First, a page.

At the June 2021 Suriname Energy, Oil and Gas Summit Apache’s Vice President Global Geoscience and Portfolio Management Eric Vosburgh stated; “What I would say is that the ultimate scale of the resource and production potential is big. I think I need a word bigger than big, but it’s big.” Apache and partner TotalEnergies are committed to developing Block 58. At the start of 2021, Apache announced that most of its annual $200 million exploration budget will be directed toward drilling in Suriname. TotalEnergies set a 2021 exploration budget allocated $800 million with the energy supermajor devoting a third of its exploration appraisal activities to Block 58.
While plans to develop the block have yet to be released TotalEnergies and Apache are expected to make their final investment decision during mid-2022 and work toward first oil by 2025. Suriname’s national oil company and industry regulator Staatsolie has the right to farm into Block 58 and take up to a 20% stake, which would see it liable for $1 billion to $1.5 billion in development costs. Paramaribo is also focused on attracting further energy investment in Suriname recently awarding three shallow-water blocks to foreign energy supermajors. TotalEnergies and partner Qatar Petroleum won Blocks 6 and 8, which are adjacent to Block 58, and Chevron was awarded Block 5. That region is underexplored and thought to possess considerable petroleum potential.
The medium and light crude oil found in Block 58 has similar characteristics to the Liza grade crude oil being pumped from the neighboring Stabroek Block. When that is combined with a low estimated breakeven price of around $40 per barrel Brent it is easy to see why offshore Suriname is especially attractive for international energy companies.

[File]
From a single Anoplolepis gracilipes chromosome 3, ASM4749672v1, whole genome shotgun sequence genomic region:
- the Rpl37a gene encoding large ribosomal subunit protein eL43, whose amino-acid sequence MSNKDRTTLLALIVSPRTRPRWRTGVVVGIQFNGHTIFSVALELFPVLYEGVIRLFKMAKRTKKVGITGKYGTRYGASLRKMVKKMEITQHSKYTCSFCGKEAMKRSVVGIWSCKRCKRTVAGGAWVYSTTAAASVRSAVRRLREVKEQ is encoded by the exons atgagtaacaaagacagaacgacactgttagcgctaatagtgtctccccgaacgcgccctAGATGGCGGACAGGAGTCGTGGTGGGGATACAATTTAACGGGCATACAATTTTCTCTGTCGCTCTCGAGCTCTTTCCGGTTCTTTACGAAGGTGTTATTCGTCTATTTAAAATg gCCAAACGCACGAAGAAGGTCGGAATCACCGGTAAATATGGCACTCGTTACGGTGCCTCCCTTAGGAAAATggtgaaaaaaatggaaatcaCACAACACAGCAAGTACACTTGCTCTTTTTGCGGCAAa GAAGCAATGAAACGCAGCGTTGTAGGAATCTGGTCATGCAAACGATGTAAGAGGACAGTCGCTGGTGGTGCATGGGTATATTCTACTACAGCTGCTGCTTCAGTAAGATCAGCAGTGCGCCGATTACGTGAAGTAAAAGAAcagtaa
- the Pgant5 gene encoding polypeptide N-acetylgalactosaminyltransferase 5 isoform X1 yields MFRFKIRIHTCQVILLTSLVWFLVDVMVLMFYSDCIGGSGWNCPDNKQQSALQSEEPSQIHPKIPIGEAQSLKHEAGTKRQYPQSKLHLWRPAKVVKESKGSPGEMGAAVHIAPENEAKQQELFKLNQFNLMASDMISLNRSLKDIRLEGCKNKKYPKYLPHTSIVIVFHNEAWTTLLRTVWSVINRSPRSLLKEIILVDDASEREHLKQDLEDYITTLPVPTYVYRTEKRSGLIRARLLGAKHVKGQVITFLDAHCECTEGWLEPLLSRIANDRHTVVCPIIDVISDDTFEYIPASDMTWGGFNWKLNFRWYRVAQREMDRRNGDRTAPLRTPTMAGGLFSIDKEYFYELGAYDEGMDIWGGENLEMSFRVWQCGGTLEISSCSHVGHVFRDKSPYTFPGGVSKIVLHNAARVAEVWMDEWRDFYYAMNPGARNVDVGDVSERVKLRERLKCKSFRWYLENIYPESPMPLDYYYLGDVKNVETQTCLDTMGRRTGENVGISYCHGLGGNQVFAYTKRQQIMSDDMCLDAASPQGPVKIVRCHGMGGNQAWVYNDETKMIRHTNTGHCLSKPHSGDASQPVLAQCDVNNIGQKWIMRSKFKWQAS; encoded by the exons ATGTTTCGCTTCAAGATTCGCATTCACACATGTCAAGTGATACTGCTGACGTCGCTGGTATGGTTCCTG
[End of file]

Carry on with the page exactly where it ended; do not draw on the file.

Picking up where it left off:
As further petroleum discoveries are made, oilfields developed and infrastructure built the breakeven price for offshore Suriname will fall to under $40 per barrel, making the region competitive with neighboring offshore Guyana and Brazil.
The downgrades to Suriname’s credit rating will make it difficult for Paramaribo to raise urgently needed capital including that required by Staatsolie to exercise its farm in option for Block 58.
International ratings agency Fitch in April 2021 announced it had downgraded Suriname to restricted default (RD) after the government failed to make $49.8 billion of payments on its 2023 and 2026 notes. That event according to the ratings agency was Suriname’s third default since the pandemic began in March 2020.
Those events highlight why Paramaribo must resolve the negotiations with creditors and the potential for a sovereign debt default if it is to build further momentum for the exploitation of Suriname’s vast offshore petroleum resources.
The current economic crisis coupled with the economy shrinking by nearly 14% last year emphasizes why Paramaribo must attract further investment from foreign energy companies so it can experience a massive economic boom like the one underway in neighboring Guyana. It is French oil supermajor TotalEnergies which is positioned to become a leading player in Suriname’s emerging offshore oil boom.
By Matthew Smith for Oilprice.com